Here’s what I knew immediately–if I kept the situation to myself, it would quickly grow into a fear inside my being. Fear is not unusual to any of us. The trouble with fear is that it is a lousy roommate for other, more congenial tenants. The first thing fear likes to do is cast out love. Then it likes to get confidence evicted. It sits around and debates with faith and chides and criticizes talent. Fear sucks. That may be a rather blatant way of explaining it, but it’s true.

So if I kept my apprehension about this step coming in and out of my door to myself, I would soon be looking at ways to avoid leaving my room and therefore, place myself in a sedentary position, which is not particularly beneficial to me for maintaining my first statement, which was, “I am fairly healthy.”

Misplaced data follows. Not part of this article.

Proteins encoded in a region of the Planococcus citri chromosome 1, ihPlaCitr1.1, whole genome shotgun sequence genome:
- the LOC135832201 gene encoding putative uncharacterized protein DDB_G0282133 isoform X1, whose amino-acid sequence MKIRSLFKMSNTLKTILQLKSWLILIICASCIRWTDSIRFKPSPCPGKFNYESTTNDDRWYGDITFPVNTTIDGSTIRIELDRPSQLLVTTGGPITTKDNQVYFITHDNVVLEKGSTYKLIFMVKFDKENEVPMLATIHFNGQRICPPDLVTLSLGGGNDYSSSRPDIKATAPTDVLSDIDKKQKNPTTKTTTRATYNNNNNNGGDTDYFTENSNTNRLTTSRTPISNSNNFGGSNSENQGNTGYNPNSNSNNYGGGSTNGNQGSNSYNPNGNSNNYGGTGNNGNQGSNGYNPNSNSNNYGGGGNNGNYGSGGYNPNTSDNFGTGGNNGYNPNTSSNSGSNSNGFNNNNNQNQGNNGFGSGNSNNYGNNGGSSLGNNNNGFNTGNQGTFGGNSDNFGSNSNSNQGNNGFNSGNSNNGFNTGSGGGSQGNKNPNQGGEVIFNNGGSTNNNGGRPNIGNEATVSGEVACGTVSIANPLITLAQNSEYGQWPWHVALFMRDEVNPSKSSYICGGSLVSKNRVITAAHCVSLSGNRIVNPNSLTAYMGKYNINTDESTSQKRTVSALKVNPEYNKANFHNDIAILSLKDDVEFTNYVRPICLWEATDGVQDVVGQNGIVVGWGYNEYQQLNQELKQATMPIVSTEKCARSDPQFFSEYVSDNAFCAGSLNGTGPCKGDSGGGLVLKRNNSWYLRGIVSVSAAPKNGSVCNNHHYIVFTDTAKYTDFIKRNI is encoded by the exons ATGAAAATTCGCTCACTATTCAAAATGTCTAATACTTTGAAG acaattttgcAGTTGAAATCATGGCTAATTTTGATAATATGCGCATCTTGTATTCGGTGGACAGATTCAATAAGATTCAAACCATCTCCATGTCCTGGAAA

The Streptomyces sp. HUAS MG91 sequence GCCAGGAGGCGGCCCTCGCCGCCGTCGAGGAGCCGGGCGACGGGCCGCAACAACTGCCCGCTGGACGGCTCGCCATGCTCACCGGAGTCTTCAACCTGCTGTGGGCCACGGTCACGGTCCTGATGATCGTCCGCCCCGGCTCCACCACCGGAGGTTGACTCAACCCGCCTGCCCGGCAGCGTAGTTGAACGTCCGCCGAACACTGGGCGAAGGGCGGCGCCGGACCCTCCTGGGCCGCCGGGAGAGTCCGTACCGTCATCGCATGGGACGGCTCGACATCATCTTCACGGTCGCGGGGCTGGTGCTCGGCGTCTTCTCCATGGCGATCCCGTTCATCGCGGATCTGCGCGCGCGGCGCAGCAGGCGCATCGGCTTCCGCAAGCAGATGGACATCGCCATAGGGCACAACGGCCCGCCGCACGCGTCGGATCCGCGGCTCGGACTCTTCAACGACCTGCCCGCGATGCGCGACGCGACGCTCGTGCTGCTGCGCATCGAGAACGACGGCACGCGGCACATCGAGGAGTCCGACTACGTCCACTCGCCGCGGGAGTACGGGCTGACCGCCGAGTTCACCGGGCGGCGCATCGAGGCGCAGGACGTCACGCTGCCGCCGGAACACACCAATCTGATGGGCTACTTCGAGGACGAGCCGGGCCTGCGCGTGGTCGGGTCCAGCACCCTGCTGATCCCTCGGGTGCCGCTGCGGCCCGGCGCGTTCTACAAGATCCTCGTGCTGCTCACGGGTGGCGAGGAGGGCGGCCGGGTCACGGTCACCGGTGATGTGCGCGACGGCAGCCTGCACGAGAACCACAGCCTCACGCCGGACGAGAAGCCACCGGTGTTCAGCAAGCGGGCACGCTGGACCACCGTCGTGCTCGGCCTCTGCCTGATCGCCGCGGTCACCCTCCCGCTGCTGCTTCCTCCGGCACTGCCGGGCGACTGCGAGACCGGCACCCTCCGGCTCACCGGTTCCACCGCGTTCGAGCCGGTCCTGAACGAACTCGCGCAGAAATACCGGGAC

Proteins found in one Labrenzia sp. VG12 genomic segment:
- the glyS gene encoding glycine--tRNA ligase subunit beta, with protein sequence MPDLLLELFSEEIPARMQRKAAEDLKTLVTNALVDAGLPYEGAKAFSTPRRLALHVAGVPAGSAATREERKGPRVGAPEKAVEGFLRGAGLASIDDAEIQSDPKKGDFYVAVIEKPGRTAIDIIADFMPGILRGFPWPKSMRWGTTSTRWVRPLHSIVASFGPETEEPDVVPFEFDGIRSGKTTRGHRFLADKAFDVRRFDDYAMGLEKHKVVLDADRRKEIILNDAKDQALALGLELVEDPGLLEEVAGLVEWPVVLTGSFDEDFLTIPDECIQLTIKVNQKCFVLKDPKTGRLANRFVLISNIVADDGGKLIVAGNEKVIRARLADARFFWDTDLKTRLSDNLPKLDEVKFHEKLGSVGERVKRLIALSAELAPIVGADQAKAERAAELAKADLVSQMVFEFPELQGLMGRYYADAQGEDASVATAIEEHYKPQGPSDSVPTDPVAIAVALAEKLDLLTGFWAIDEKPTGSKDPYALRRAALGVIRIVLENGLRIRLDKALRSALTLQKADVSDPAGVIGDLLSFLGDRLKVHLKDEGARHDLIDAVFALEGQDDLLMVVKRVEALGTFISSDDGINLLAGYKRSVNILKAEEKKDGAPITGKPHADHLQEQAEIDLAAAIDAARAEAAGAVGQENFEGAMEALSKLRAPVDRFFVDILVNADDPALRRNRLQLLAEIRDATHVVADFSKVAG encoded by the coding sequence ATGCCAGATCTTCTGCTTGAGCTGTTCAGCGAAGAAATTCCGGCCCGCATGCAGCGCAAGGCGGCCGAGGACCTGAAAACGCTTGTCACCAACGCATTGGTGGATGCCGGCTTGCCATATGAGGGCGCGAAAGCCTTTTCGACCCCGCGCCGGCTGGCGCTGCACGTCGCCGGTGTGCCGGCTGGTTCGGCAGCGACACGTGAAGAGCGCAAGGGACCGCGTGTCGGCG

I was on the verge of becoming neurotic.

Now, I know “neurotic” is relegated to a psychological condition, but it is really so common to all of us that it should be talked about more often and explored like daily bread instead of viewed as a psycho-babble croissant. Here’s what makes us neurotic: a fear unexpressed is the seed of distress.

Whenever we find ourselves in the position where we choose, refrain, refuse or avoid sharing our fears, we plant a seed of distress in our souls. Distress grows into suspicion. Suspicion sprouts some isolation and isolation is what produces rage in us, and turns us into emotional ticking time-bombs.